You also recorded for West Indies Records and Bunny Lee.

Bunny Lee was a guy I knew. I think there was this guy called Glen Adams, I think he was maybe from Tortola, some small island, and I ended up singing this track, they call it Let Me Go Boy but it was Slim Smith who sang Let Me Go Girl, and my own answer was Let Me Go Boy. Then I did a track called I'll Get You or That's Not The Answer but he called it some other quirky title.

Was it You Broke My Heart?

Dawn PennSome stupidness like this! That is the first line of the second verse he called the title. When I saw it I said "Oh my God!" When I sing these things a certain way I'm not supposed to track that song or something? I think he was friends with West Indies Records and they must have given him the tapes. That's why he has all these tunes like Don't Sleep In The Subway and To Sir With Love.

Music was never a full time occupation for you in the 60s. What jobs did you do through that time in the early days to support yourself?

In the late 60s I was going to school, my first recording on wax was in 1966. When I moved from Luke Lane to Church Street was when I was more or less embracing my teenage years and I had the scholarship and the family moved again to Kingston where I lived at the time. During that time I remember that every summer I'd get a job at Woolworths in the store, where I used to sell hats and the shell for making hats, so I embraced the idea of learning how to make hats. I used to buy the hat shell and I used to take the material for the dress I would wear and then buy the decoration and make the hat myself. I used to sew my own clothes as well. I used to measure it up, make the dress and then wear it in church on Sunday. After that I was doing my secretarial studies doing book-keeping, typing, Pitman shorthand, which is a hard one - you had to use hard and soft pencils. Later we learned how to do accounts, how to do the ledger, how to post and all these things. During high school I used to get jobs different places; one time I was working in the Salvation Army office serving tea, they were paying us something but it was pocket change.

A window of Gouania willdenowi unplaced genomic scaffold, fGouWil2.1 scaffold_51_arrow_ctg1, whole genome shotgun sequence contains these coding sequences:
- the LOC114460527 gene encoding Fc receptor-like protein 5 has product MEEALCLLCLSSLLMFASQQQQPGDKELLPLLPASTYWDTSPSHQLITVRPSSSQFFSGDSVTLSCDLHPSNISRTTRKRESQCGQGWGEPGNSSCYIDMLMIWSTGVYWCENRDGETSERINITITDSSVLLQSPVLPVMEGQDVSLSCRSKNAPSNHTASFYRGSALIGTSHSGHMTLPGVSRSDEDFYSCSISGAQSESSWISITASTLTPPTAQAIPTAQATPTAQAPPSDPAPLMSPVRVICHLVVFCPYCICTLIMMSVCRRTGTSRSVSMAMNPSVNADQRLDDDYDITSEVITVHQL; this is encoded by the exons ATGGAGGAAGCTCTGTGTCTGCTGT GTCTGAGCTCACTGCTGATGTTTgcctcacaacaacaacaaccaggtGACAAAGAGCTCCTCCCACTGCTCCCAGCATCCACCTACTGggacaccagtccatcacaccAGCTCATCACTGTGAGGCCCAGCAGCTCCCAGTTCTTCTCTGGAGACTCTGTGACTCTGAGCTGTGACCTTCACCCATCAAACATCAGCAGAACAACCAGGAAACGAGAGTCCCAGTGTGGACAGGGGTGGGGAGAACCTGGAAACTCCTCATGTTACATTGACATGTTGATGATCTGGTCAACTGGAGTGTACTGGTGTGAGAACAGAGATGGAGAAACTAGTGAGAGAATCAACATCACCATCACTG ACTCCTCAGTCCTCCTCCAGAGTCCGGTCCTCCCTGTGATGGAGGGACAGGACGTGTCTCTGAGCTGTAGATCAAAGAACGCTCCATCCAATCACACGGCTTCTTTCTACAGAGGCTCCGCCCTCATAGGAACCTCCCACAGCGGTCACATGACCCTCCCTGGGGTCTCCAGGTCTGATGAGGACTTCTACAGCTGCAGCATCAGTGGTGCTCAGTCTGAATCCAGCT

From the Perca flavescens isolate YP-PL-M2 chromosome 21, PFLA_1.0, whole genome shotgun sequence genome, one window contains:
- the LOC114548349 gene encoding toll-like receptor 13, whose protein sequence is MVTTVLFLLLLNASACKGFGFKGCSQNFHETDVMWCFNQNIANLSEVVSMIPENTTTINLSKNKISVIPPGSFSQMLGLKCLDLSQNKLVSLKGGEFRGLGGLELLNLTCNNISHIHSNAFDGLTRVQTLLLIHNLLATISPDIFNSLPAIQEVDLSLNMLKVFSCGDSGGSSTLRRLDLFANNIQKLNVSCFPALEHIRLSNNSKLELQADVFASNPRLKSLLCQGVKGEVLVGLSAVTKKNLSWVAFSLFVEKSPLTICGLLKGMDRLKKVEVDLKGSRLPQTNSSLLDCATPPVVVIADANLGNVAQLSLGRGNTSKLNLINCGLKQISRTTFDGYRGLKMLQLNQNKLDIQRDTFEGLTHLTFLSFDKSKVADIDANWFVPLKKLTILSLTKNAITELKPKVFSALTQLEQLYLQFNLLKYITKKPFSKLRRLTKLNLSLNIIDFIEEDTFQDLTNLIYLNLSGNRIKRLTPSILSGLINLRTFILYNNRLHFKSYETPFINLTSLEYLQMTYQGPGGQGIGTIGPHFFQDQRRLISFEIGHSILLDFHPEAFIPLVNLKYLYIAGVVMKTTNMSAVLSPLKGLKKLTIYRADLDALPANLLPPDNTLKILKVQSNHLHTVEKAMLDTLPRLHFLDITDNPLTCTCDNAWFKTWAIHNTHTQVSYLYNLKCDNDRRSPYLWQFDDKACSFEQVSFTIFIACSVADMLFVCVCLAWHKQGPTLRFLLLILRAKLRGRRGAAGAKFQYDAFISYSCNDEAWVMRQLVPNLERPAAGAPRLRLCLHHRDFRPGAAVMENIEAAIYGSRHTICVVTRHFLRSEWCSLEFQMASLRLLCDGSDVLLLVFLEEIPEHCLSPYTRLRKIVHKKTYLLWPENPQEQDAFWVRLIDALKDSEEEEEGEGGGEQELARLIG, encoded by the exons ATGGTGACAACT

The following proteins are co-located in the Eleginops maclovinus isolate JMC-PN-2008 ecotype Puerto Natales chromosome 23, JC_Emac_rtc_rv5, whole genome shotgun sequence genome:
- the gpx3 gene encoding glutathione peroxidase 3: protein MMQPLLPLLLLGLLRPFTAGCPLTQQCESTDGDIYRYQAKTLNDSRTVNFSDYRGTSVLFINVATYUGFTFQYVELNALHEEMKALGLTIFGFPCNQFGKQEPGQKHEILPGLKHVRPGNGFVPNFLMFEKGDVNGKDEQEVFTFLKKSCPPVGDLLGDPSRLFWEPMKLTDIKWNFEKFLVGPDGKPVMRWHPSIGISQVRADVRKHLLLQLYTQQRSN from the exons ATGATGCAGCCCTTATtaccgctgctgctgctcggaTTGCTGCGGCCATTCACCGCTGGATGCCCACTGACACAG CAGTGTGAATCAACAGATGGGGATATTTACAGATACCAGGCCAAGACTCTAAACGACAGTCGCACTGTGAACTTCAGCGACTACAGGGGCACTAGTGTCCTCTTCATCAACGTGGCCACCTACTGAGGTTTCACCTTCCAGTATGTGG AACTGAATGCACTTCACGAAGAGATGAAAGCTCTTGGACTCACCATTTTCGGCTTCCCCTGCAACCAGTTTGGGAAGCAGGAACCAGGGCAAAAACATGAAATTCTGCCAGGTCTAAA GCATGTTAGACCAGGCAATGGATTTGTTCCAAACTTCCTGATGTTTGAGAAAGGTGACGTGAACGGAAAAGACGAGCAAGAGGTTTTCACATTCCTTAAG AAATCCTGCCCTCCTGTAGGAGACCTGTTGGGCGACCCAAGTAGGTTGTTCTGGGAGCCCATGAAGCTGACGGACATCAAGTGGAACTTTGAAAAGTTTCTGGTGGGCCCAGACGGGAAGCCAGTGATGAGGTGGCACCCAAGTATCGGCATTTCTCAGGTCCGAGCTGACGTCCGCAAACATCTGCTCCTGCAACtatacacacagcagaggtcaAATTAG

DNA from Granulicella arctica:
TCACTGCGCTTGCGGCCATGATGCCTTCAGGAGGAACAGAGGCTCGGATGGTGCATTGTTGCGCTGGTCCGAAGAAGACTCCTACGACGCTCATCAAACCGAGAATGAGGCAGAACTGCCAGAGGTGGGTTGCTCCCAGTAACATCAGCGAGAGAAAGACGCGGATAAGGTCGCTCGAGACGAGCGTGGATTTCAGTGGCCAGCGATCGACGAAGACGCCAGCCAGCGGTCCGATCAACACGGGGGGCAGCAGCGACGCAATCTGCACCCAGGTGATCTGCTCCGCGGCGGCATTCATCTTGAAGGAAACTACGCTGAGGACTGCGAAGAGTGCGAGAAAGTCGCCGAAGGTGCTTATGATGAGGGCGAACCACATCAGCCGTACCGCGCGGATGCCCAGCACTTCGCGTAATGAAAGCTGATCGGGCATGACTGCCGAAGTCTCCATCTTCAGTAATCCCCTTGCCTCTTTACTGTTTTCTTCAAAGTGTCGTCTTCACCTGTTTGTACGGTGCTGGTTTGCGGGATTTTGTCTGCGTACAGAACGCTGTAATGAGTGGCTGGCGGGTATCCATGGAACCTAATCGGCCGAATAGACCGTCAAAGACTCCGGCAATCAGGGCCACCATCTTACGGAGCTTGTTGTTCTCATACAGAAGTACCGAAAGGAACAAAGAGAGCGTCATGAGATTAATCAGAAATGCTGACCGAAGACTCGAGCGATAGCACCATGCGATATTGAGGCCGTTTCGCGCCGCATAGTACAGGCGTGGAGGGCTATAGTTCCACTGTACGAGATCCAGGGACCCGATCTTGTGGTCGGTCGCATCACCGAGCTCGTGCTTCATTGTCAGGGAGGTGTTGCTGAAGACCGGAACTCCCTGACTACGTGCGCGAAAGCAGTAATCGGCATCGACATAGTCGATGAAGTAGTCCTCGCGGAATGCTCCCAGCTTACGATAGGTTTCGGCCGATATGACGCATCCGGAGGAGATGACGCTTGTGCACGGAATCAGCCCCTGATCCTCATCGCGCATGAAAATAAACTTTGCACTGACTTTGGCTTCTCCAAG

How did you get into banking - which became your full time job when you left the business?

I graduated from school and then I was studying some kind of accounting thing, Lotus Database 1-2-3, Word Perfect, word processing. Then I used to work with an agency that puts you into jobs, I was a very highly professional secretary, I went into Accounts and then I started working in the bank. Temporary jobs put me into high profile jobs in Jamaica like Bank of Jamaica, National Import Export Bank of Jamaica, EXIM Bank of Jamaica that gets the money from the World Bank to disperse to businesses whose proprietors are under the age of 30, to the self employed kind of thing. Then I worked at the Bank of Commerce.

In 1970 you left Jamaica and the music business for Tortola in the Virgin Islands for almost two decades.

I went to Tortola to find my roots because my dad was from Tortola. We just barely glanced at the British passport that he had and discovered that he wasn't from Jamaica. He was always talking Spanish, he helped my sister with her Spanish, I was doing French at school and he helped me too because he knew French as well. This man used to work on a ship. I hear parents saying to the kids "You do this..." and they say "But why?" That was not an issue when we were growing up. We call it backchat, you couldn't ask a question, you couldn't have an enquiring mind about issues, you had to just go along with what you heard, that was it, and you couldn't look like you were upset neither.

How did you support yourself in Tortola? Did you do much music?

My first job was working for LIAT, Leeward Islands Air Transport, they call it really Leave the Island Any Time because they always leave! (laughs) They were coming out of Trinidad at the time but they're now based in Antigua, it's a nice airline that flies north and south in the Eastern Caribbean. Then I went to work for Pannell Fitzpatrick chartered accountants and that's where had another phase of learning - the government book-keeping. From there I went to Barclays Bank to see the other side of it. It was still general ledgers and the statements... I liked those days and I think things were a bit better when those things were in place. There couldn't be any fraud in terms of somebody printing somebody's signature automatically because you had to know the signatures signing on these cheques. Those are the sort of things I used to do. I did extra-curricular things like being the secretary to the Red Cross, all apart from singing and the odd shows because music became second place. Music was always basically second place.

Read part two of this interview here.